Frank Field resigns Labour whip amid anti-semitism row
Sep 03 2018
Field said in a letter to his constituents that it was with "considerable sadness" that he had chose to resign because he could not "lend any legitimacy to the most appalling culture".
He said: "I said that I wish to remain a member of the Labour party". "The chief whip said that I can not remain after two weeks of resigning the Labour whip a member of the Labour party. The first was Jared O'Mara in Sheffield, so that should be the first by-election and that would be a very interesting test".
I am resigning the whip for two principal reasons.
"One thing that the Labour leader could do today is he could announce that all the Jewish MPs are re-standing automatically as Labour candidates at the next election, that would shut up some of the extremists".
He has once before fought off an attempt by the hard-left in Birkenhead to have him deselected from his seat, and is now facing another attempt by the Momentum faction loyal to Mr Corbyn in the party.
In a letter to his constituents in the Liverpool Echo, Mr Field said he had resigned with "considerable sadness", but said he could not "lend any legitimacy to the most appalling culture".
Mr Field is set to hold talks with Mr Brown on Friday in Westminster to discuss his options after resigning the whip.
Field, who has represented Birkenhead for nearly 40 years, said in a letter to party chief whip Nick Brown that he could no longer serve the party as the leadership was overseeing an "erosion of our core values".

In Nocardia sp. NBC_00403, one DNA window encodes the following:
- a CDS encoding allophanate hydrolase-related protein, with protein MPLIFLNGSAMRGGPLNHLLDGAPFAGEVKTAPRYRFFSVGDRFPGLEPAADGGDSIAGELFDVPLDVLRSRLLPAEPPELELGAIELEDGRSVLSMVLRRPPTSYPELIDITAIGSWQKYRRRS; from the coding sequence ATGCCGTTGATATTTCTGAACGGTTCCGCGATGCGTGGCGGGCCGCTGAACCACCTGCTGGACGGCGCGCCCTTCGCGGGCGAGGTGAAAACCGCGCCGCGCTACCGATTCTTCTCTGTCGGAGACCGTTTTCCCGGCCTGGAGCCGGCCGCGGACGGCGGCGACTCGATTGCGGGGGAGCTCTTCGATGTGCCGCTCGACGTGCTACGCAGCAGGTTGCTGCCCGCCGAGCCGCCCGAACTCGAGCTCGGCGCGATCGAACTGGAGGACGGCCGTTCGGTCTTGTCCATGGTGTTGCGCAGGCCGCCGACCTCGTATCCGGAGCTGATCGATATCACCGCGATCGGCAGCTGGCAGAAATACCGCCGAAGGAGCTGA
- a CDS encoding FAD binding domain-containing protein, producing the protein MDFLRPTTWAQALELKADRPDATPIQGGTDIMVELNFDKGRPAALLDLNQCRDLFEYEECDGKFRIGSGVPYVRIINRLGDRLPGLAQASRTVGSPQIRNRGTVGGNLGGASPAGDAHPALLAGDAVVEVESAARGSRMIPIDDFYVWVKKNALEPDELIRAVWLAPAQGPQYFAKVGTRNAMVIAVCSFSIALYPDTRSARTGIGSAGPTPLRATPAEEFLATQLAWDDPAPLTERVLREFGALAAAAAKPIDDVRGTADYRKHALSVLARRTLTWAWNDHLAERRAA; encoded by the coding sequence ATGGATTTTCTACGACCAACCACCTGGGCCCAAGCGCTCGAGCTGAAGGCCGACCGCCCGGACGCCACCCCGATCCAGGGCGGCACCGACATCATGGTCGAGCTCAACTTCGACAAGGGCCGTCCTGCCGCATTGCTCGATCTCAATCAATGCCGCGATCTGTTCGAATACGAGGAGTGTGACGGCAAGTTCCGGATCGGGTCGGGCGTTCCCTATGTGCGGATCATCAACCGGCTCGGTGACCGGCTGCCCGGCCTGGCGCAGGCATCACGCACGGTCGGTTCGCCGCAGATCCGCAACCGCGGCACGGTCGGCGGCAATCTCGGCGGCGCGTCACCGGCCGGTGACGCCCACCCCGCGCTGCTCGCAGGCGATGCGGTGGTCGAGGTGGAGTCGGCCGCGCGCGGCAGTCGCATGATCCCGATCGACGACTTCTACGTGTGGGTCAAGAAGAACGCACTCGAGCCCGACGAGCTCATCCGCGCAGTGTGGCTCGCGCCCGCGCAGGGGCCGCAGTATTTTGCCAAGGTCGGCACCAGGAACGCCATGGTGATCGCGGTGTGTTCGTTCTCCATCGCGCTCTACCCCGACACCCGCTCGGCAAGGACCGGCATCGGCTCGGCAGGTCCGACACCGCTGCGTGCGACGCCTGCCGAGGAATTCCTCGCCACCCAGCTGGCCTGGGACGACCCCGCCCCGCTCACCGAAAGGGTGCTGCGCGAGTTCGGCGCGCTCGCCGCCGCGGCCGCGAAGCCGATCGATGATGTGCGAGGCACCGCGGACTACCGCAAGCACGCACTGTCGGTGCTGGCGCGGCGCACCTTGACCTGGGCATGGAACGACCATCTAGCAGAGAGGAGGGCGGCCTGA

The rebel MP said he will now serve as an independent as he does not want to be seen as part of a "racist" party.
One of the local branch secretaries also said Field "refuses" to attend party meetings.
"The indications are that others may now follow where Frank Field has led". In July, Labour members in Birkenhead constituency Labour party (CLP) passed a motion of no confidence in Field and called for the immediate withdrawal of the Labour whip.
The party's deputy leader, Tom Watson, said his decision was a "serious loss" that "reflects both the deep divisions in the party and the sense of drift engulfing us".
MP Chris Williamson denounced his colleague's comments as "grotesque slurs, which have no basis in reality". "Parliament needs more Frank Field".
However, the WPC chairman declared his intent to continue to represent Birkenhead in Westminster, as he has "had the honour to do so for nearly 40 years, and I will do so as an independent Labour member".
Claims of antisemitism have dogged Jeremy Corbyn since he became Labour leader in 2015, due to his life-long support for the Palestinian cause, which some say has involved supporting terrorists and antisemites.
An investigation by former Liberty director Shami Chakrabarti was criticised for being too soft in its conclusion that the party had "an occasionally toxic atmosphere".
Recently, the focus has been on a new code of conduct the party has adopted on anti-Semitism, with critics concerned that it does not go as far as the International Holocaust Remembrance Alliance's guidelines.